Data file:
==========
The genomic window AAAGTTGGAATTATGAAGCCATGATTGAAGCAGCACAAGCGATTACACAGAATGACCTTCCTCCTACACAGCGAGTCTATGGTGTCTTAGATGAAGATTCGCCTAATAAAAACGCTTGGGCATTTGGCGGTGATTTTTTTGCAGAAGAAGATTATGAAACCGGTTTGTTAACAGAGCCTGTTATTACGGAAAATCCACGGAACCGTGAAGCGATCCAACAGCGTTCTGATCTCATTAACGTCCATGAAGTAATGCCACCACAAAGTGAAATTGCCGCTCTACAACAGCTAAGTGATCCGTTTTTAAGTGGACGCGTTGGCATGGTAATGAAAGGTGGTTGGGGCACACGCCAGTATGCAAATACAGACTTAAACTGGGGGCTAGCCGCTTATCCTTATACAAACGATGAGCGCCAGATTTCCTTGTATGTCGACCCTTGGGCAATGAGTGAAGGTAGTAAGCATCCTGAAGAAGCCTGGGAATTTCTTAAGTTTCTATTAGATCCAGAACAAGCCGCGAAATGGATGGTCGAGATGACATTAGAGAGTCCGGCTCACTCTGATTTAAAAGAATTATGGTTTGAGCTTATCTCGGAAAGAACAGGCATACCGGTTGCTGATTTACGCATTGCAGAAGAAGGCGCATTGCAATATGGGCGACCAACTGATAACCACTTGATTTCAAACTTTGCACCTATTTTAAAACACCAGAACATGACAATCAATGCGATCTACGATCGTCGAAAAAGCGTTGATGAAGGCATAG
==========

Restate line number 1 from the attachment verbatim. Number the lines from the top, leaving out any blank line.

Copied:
The genomic window AAAGTTGGAATTATGAAGCCATGATTGAAGCAGCACAAGCGATTACACAGAATGACCTTCCTCCTACACAGCGAGTCTATGGTGTCTTAGATGAAGATTCGCCTAATAAAAACGCTTGGGCATTTGGCGGTGATTTTTTTGCAGAAGAAGATTATGAAACCGGTTTGTTAACAGAGCCTGTTATTACGGAAAATCCACGGAACCGTGAAGCGATCCAACAGCGTTCTGATCTCATTAACGTCCATGAAGTAATGCCACCACAAAGTGAAATTGCCGCTCTACAACAGCTAAGTGATCCGTTTTTAAGTGGACGCGTTGGCATGGTAATGAAAGGTGGTTGGGGCACACGCCAGTATGCAAATACAGACTTAAACTGGGGGCTAGCCGCTTATCCTTATACAAACGATGAGCGCCAGATTTCCTTGTATGTCGACCCTTGGGCAATGAGTGAAGGTAGTAAGCATCCTGAAGAAGCCTGGGAATTTCTTAAGTTTCTATTAGATCCAGAACAAGCCGCGAAATGGATGGTCGAGATGACATTAGAGAGTCCGGCTCACTCTGATTTAAAAGAATTATGGTTTGAGCTTATCTCGGAAAGAACAGGCATACCGGTTGCTGATTTACGCATTGCAGAAGAAGGCGCATTGCAATATGGGCGACCAACTGATAACCACTTGATTTCAAACTTTGCACCTATTTTAAAACACCAGAACATGACAATCAATGCGATCTACGATCGTCGAAAAAGCGTTGATGAAGGCATAG